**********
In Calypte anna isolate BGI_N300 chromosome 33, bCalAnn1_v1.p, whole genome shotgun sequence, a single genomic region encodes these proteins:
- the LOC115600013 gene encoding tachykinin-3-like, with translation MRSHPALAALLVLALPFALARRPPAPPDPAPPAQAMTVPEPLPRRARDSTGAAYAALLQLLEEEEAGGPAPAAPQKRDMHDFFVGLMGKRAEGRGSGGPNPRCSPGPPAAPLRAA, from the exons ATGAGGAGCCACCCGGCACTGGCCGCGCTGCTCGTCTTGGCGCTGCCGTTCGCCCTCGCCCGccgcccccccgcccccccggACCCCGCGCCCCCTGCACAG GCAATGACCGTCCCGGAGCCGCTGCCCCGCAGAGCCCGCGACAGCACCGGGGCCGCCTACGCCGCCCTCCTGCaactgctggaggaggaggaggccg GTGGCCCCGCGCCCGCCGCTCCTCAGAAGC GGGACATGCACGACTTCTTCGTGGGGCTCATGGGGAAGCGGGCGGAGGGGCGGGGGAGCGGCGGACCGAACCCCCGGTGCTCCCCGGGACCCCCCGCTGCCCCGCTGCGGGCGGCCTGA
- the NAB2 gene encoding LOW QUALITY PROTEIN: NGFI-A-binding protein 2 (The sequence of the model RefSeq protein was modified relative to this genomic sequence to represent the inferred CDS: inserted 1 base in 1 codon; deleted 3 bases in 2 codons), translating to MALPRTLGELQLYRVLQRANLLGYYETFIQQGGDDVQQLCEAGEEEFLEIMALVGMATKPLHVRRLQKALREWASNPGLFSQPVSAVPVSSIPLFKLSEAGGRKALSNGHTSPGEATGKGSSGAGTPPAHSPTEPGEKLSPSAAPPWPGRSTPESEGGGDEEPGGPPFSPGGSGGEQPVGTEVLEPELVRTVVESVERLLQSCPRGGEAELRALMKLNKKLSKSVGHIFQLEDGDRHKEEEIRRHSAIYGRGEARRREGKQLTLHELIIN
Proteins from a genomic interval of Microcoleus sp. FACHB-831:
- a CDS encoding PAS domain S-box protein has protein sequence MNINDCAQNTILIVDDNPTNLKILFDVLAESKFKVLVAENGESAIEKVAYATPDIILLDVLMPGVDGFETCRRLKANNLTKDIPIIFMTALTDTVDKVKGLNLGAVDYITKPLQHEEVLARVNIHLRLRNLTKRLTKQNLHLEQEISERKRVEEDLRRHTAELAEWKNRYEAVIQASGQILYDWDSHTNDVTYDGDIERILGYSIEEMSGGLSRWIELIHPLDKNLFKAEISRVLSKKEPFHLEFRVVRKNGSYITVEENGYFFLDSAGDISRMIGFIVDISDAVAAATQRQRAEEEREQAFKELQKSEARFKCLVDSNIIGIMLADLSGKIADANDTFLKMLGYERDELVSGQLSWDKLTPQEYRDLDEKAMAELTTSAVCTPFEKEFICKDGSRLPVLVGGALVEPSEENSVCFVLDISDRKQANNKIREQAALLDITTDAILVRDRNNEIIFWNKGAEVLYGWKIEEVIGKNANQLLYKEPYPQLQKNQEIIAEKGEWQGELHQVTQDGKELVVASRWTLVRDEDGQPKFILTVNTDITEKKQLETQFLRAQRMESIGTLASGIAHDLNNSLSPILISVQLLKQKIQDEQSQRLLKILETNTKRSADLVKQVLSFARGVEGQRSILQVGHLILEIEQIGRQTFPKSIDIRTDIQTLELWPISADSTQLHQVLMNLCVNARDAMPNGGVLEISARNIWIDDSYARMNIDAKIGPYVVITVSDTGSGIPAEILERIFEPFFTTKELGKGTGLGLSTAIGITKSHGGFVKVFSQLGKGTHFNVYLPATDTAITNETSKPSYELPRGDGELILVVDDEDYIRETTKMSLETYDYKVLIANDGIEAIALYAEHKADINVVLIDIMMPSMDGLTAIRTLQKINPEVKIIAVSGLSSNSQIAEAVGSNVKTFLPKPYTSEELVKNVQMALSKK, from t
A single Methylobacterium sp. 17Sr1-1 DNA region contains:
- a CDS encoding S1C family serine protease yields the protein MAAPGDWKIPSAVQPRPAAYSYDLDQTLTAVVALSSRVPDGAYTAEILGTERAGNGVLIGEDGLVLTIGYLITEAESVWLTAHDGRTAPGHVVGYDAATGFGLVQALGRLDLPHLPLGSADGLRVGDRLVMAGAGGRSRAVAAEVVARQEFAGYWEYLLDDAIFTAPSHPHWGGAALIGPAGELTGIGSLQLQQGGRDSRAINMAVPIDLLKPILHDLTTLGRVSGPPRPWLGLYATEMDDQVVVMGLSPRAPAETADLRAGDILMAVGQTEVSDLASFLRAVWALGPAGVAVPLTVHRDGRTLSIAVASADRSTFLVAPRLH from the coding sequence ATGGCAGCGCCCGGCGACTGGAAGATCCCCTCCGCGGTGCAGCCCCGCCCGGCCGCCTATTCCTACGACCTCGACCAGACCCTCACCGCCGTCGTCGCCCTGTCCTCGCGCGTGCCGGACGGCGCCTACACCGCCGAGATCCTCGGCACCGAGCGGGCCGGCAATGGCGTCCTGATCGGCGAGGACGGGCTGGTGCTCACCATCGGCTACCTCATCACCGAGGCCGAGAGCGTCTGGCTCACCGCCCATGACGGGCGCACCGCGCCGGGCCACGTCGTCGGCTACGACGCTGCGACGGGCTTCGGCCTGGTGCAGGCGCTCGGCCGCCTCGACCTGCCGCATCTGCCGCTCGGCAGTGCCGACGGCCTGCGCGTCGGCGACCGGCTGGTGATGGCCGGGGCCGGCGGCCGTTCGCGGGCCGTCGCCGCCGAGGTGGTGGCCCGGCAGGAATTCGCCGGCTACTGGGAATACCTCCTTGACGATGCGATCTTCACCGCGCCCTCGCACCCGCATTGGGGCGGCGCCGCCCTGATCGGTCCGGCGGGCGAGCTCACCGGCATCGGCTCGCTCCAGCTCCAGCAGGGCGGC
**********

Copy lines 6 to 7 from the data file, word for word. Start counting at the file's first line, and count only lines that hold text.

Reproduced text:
A single Methylobacterium sp. 17Sr1-1 DNA region contains:
- a CDS encoding S1C family serine protease yields the protein MAAPGDWKIPSAVQPRPAAYSYDLDQTLTAVVALSSRVPDGAYTAEILGTERAGNGVLIGEDGLVLTIGYLITEAESVWLTAHDGRTAPGHVVGYDAATGFGLVQALGRLDLPHLPLGSADGLRVGDRLVMAGAGGRSRAVAAEVVARQEFAGYWEYLLDDAIFTAPSHPHWGGAALIGPAGELTGIGSLQLQQGGRDSRAINMAVPIDLLKPILHDLTTLGRVSGPPRPWLGLYATEMDDQVVVMGLSPRAPAETADLRAGDILMAVGQTEVSDLASFLRAVWALGPAGVAVPLTVHRDGRTLSIAVASADRSTFLVAPRLH from the coding sequence ATGGCAGCGCCCGGCGACTGGAAGATCCCCTCCGCGGTGCAGCCCCGCCCGGCCGCCTATTCCTACGACCTCGACCAGACCCTCACCGCCGTCGTCGCCCTGTCCTCGCGCGTGCCGGACGGCGCCTACACCGCCGAGATCCTCGGCACCGAGCGGGCCGGCAATGGCGTCCTGATCGGCGAGGACGGGCTGGTGCTCACCATCGGCTACCTCATCACCGAGGCCGAGAGCGTCTGGCTCACCGCCCATGACGGGCGCACCGCGCCGGGCCACGTCGTCGGCTACGACGCTGCGACGGGCTTCGGCCTGGTGCAGGCGCTCGGCCGCCTCGACCTGCCGCATCTGCCGCTCGGCAGTGCCGACGGCCTGCGCGTCGGCGACCGGCTGGTGATGGCCGGGGCCGGCGGCCGTTCGCGGGCCGTCGCCGCCGAGGTGGTGGCCCGGCAGGAATTCGCCGGCTACTGGGAATACCTCCTTGACGATGCGATCTTCACCGCGCCCTCGCACCCGCATTGGGGCGGCGCCGCCCTGATCGGTCCGGCGGGCGAGCTCACCGGCATCGGCTCGCTCCAGCTCCAGCAGGGCGGC